‘Horrified’ parents leave their infant at the hospital, but a lady steps in and begs, ‘When can I take him?’

Jono Lancaster’s parents decided not to take him home from the hospital after he was born.

They couldn’t accept him since he was diagnosed with Treacher Collins syndrome, a rare condition that alters facial shape and hearing ability.

Having the condition meant a lot of hospital trips and perhaps surgery, and they didn’t want to go through that.

Unfortunately, Jono was only a few days old when he was abandoned by the people who were meant to love him completely.

In the days that followed, social services tried all they could to locate him a suitable home. Fortunately, an angel in the shape of a kind and caring lady called Jean crossed Jono’s life.

She knew he belonged with her the instant she set eyes on him. After hearing his tale, she said, “How could you not love a child?” “When can I take him home?” she asked.

 

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Jono initially recounted his life story at the National Organization for Rare Disorders (NORD) Breakthrough Summit in 2015, which drew a lot of attention.

“I was born with a genetic condition that affects my facial features. I have no cheekbones, and so my eyes dip down,” he said. “I love my little ears, they don’t get cold at night. But I do need hearing aids. I’m one of the lucky ones. More severely affected individuals need help with feeding and breathing. I met some kids who’ve had more than 70 surgeries to correct problems that would make their lives easier.”

Jono says about Jene, the lady who gave him with a loving home:

“Jean adopted me on May 18, 1990 – so I get two birthdays!” he said. “I used to tell other kids that my mom went to the hospital and she looked at all the babies and she chose me, whereas their parents had been stuck with them.”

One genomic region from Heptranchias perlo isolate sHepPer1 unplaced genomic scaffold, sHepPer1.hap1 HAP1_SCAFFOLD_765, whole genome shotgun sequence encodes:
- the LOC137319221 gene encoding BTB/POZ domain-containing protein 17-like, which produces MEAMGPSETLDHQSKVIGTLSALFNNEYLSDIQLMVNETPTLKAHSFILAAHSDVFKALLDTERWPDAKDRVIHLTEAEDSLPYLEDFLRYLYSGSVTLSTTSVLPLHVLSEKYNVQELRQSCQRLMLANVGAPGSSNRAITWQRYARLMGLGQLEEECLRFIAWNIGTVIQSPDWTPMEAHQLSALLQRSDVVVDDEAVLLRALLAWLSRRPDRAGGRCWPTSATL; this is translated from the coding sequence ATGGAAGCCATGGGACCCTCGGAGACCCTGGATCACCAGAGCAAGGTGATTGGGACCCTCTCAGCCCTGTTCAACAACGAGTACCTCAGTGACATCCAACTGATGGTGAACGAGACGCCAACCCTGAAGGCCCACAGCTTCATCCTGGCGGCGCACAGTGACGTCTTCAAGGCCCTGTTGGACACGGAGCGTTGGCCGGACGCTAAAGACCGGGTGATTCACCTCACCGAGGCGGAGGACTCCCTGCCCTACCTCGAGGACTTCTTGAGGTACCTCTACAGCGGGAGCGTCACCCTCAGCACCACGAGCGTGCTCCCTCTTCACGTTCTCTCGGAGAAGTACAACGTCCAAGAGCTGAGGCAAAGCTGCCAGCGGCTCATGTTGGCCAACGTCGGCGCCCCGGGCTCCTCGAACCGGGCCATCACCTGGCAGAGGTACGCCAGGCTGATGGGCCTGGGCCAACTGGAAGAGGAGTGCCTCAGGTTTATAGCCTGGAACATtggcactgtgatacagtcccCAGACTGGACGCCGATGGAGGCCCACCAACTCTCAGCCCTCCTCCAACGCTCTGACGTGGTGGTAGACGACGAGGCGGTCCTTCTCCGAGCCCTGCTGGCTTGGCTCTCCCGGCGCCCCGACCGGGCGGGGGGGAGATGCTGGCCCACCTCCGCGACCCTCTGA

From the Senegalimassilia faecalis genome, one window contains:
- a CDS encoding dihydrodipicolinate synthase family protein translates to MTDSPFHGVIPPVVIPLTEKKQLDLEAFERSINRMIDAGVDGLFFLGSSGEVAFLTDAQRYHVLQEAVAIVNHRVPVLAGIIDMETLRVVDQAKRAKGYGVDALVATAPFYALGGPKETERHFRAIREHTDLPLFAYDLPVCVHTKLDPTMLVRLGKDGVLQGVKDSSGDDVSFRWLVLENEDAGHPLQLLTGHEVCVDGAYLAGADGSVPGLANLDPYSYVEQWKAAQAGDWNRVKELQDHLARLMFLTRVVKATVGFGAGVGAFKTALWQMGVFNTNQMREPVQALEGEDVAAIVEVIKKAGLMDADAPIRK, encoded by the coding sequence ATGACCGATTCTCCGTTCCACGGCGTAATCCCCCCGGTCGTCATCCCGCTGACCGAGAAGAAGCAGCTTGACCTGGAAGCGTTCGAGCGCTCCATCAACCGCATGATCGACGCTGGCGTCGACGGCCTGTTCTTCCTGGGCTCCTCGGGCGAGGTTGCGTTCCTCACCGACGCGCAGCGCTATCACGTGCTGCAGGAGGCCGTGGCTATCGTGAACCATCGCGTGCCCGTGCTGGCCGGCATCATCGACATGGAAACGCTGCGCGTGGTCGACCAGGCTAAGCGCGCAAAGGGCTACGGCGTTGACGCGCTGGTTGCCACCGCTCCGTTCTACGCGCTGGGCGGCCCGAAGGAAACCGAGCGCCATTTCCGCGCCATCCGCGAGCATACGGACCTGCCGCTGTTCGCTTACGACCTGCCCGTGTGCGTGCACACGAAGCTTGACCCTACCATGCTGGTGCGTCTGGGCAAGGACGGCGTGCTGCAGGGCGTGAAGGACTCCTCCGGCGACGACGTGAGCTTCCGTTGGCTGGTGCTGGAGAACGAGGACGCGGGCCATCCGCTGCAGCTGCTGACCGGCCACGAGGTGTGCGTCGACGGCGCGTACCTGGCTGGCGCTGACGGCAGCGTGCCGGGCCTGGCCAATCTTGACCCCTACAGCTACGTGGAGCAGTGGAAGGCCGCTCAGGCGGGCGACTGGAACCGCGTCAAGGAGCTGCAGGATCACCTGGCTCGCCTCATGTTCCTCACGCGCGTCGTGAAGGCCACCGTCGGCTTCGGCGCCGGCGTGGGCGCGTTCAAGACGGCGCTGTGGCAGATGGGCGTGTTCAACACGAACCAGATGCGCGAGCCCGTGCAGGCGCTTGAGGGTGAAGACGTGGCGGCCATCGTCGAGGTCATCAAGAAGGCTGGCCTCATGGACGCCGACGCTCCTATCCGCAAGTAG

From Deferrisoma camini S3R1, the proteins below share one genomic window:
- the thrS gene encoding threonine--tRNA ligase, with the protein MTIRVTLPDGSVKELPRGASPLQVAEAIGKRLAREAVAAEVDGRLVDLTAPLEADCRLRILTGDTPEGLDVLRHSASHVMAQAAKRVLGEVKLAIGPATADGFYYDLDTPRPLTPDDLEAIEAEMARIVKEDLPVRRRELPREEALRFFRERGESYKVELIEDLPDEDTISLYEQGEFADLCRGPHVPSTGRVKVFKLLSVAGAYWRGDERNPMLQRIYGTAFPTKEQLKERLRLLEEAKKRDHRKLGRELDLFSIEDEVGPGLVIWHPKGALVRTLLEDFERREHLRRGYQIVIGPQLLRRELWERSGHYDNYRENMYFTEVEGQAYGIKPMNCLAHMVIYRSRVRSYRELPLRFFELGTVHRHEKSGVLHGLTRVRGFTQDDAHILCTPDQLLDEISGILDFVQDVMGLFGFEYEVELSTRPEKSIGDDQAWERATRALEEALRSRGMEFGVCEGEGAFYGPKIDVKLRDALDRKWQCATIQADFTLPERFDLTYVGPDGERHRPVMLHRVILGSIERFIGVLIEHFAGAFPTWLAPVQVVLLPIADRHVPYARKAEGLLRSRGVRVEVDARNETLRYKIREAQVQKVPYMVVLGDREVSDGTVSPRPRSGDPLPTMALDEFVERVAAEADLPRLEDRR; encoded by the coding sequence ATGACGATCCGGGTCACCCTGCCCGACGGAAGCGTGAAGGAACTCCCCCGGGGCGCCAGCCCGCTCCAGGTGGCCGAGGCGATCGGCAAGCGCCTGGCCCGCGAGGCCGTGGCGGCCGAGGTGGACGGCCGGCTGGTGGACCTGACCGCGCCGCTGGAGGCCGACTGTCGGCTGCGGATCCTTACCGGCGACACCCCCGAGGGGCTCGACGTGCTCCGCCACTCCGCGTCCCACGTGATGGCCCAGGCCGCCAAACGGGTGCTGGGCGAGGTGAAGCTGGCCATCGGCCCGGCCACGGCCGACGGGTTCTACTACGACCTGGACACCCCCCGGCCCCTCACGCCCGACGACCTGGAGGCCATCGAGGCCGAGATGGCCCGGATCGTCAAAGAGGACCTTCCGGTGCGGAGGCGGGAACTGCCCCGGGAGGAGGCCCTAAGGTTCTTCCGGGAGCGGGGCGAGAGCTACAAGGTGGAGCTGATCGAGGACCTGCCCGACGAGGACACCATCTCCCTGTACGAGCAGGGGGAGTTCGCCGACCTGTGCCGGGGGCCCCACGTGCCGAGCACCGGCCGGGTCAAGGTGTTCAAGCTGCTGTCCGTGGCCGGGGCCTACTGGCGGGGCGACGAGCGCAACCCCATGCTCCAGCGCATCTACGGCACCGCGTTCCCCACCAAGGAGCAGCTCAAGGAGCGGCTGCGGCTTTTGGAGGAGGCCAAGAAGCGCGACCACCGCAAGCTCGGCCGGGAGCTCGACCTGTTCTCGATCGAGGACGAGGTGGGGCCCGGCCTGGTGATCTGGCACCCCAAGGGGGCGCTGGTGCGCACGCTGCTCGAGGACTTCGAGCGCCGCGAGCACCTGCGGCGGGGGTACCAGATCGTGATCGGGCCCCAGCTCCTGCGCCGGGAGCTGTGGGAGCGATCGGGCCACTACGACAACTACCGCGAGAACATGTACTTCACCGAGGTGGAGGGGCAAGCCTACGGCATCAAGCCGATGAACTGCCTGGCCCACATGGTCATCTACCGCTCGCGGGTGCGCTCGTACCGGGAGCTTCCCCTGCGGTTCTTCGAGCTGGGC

Jean attempted to contact Jono’s biological parents many times, but each time received the same response: they didn’t want anything to do with him, not even meet him.

Jono, now 36, was bullied for the most of his childhood due of his appearance.

“When I became a teen, I began to think, why me? That snowballed into thinking about my birth parents. Parents are supposed to love you no matter what, even if you rob a bank. How would I ever have a family? Who will want me?” he said. “I started to hate my face. I became aggravated at not being able to change the way I looked. I avoided looking at my reflection, even in windows walking down the street. I was ashamed of the way I looked.”

But then something occurred that gave him back his confidence.

Everyone gazed at him and remarked on his appearance when he worked as a bartender. However, one day, a’skinhead’ client with’muscles on top of muscles’ visited the establishment.

No one wanted to serve him until Jono came along. “I have a question before you receive my drink. “Before you get my drink, I have a question. What’s up with your face?” the guy inquired.

“I was born with Treacher Collins syndrome.” The man responded with “all right.” Then Jono added, “I’m deaf,” and showed him his hearing aids. “Do they come with an off switch?” the man asked. “Damn, you’re lucky. I have a wife and all she does is talk 24/7, and to be able to switch her yakking off…”

Someone laughed with Jono instead of at him for the first time in a long time. That prompted him to “concentrate on the positive.”

He now has a business partner and works as a motivational speaker. Jono spends time with young children who have the same condition as him, assisting them in accepting themselves as they are.

“So what’s changed?” he said. “People are still the same. My parents still want nothing to do with me. What’s changed is my attitude, and that’s so powerful. Instead of allowing negative energy to bring me down, I believe in myself. I wouldn’t change any of it. My attitude was more disabling than anything. With the right attitude, you can achieve anything.”

We’re so delighted he learnt to accept himself for who he is.